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Extending philanthropy

Published Aug 18, 2012 12:15am

AS Ramazan draws to a close we have seen again a splendid facet of the Pakistani people: their spontaneous willingness to give generously to those who suffer or those in need. A wide range is covered: destitute, sick, physically disadvantaged, victims of disasters, terrorism, orphans, education and emergency care.

A credible survey conducted by the Aga Khan Foundation several years ago showed that Pakistanis are amongst the most caring and compassionate nations on earth. Though the rich obviously give more, the poor give more frequently than the rich. Pakistanis can also be justifiably proud of creating and operating some of the world’s most efficient welfare organisations. This valuable philanthropy should now be extended and enhanced to other, new spheres.

There are at least 10 such spheres of critical importance. They presently either do not receive any local funds whatsoever or only negligible sums. Overseas aid sustains some of them. This is welcome and should continue. But Pakistanis are obliged to take primary responsibility.

The 10 subjects that require interest by Pakistani philanthropy begin with capacity-building of individuals and organisations, training of groups for both good citizenship and effective leadership. Only then can we catalyse social transformation and improved management of community-based institutions, including conflict-resolution abilities. In a society of which many parts are still mired in primitive practices, especially anti-women actions, in which violence is rife, this subject requires urgent attention.

The second priority is to build advocacy skills to enable the public to be mobilised on a timely basis about regressive policies and measures. With such work would also come increased ability to monitor the functioning of institutions such as police stations, hospitals, educational facilities.

Children’s rights, including the right to be enrolled and to complete school education, and to be protected from abuse both within households and in workplaces deserves high ranking as the third subject.

While curative healthcare receives large amounts, preventive healthcare receives little or no funding from private sources. Health education campaigns are conducted periodically by government departments. But some essential aspects deserve special attention. For example, female and maternal health. With a shamefully high maternal mortality rate (276 per 100,000 births compared to 39 per 100,000 births for Sri Lanka), Pakistan needs to educate men and families in particular about the merits of birth spacing, nutritional requirements of expectant mothers, ensuring trained assistance at delivery times, etc.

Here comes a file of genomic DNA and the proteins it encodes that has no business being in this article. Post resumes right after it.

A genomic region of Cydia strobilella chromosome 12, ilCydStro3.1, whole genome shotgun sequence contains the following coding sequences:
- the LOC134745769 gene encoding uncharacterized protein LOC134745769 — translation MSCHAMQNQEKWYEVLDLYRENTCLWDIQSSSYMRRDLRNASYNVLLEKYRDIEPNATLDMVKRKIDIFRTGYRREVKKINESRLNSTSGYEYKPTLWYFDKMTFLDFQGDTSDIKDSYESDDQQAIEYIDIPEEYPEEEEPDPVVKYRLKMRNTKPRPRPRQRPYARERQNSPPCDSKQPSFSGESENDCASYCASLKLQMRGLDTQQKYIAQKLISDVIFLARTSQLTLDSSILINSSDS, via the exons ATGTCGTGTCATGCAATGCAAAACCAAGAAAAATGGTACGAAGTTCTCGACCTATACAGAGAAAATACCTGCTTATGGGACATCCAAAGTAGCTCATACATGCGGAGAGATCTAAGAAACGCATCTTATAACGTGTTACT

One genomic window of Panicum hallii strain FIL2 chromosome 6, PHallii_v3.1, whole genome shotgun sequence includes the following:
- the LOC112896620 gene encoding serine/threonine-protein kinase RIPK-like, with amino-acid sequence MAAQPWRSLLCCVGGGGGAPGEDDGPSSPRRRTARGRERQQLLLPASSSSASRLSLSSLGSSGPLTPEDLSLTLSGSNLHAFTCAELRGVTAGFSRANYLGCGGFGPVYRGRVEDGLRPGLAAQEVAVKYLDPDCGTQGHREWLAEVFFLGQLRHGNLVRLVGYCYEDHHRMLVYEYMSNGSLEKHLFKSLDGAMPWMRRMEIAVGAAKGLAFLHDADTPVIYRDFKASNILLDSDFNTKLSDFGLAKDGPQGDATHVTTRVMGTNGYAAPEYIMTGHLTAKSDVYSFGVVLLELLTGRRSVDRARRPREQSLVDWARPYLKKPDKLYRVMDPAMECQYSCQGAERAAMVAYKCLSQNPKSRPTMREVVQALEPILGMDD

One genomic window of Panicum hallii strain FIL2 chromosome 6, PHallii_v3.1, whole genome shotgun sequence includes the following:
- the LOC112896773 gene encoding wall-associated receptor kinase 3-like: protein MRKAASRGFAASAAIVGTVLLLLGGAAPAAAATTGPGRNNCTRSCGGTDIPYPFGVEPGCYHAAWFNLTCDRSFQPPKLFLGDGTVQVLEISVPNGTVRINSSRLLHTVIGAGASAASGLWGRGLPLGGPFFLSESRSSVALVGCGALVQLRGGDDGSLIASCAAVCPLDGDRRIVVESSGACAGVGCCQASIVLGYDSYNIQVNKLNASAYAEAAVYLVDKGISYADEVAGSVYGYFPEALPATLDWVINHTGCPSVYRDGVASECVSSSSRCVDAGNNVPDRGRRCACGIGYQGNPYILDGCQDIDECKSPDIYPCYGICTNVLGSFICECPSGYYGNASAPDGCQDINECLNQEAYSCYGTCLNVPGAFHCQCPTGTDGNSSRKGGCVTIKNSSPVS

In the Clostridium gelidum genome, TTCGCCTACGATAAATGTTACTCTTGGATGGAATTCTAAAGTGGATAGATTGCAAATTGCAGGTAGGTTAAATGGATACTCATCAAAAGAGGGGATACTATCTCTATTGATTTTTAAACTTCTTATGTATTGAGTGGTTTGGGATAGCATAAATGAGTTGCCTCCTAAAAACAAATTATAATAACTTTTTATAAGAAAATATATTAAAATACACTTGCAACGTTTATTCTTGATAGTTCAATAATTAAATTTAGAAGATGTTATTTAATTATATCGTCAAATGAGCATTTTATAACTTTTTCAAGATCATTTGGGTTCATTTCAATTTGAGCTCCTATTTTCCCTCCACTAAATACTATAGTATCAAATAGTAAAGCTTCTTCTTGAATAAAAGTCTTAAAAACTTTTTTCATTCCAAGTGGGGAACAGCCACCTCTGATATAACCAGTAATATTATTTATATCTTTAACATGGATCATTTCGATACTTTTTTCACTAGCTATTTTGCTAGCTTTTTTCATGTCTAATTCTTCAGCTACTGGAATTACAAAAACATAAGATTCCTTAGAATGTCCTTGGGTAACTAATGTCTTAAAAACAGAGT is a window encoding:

A fifth subject is specialised literacy. The evolution of new phenomena, products and policies in the legal, technical, financial, information and media fields is swift and complex. People at large, already disadvantaged by lack of education, are further removed from knowledge about new rights, responsibilities and opportunities. A sixth area is mental healthcare, including psychological, non-drug-based counselling. Therapy processes can wean addicts away from substance abuse, from alcohol or heroin. Social stigmas and ignorance about mental health and internal stress condemn thousands to extreme distress.

The seventh would be preservation of our spectacular human-made heritage of architecture and landmarks. These monuments embody thousands of years of priceless history. In villages and in cities, they are crumbling through neglect and insensitivity.

An eighth priority is to promote a new paradigm by which the health of the environment is recognised as the framework within which all development should be constructed, rather than the pursuit of a destructive Dubai model, irrespective of ecological cost.

The ninth area which deserves funding is promoting respect for all religions and belief systems to facilitate interfaith dialogue, reduce prejudice against non-Muslim creeds and offer alternative texts and approaches to existing textbooks and mindsets that project only the majority community’s ethos.

The 10th sector would be support for research centres, particularly in the social sciences and for independent think tanks, able to resist overt or covert agendas of overseas donors or of our own governments. Certain universities, public and private, do afford some such space. But contrived religiosity, official pressures and private distortions prevent full-blooded, robust debate. Pakistani society is going through tumultuous change.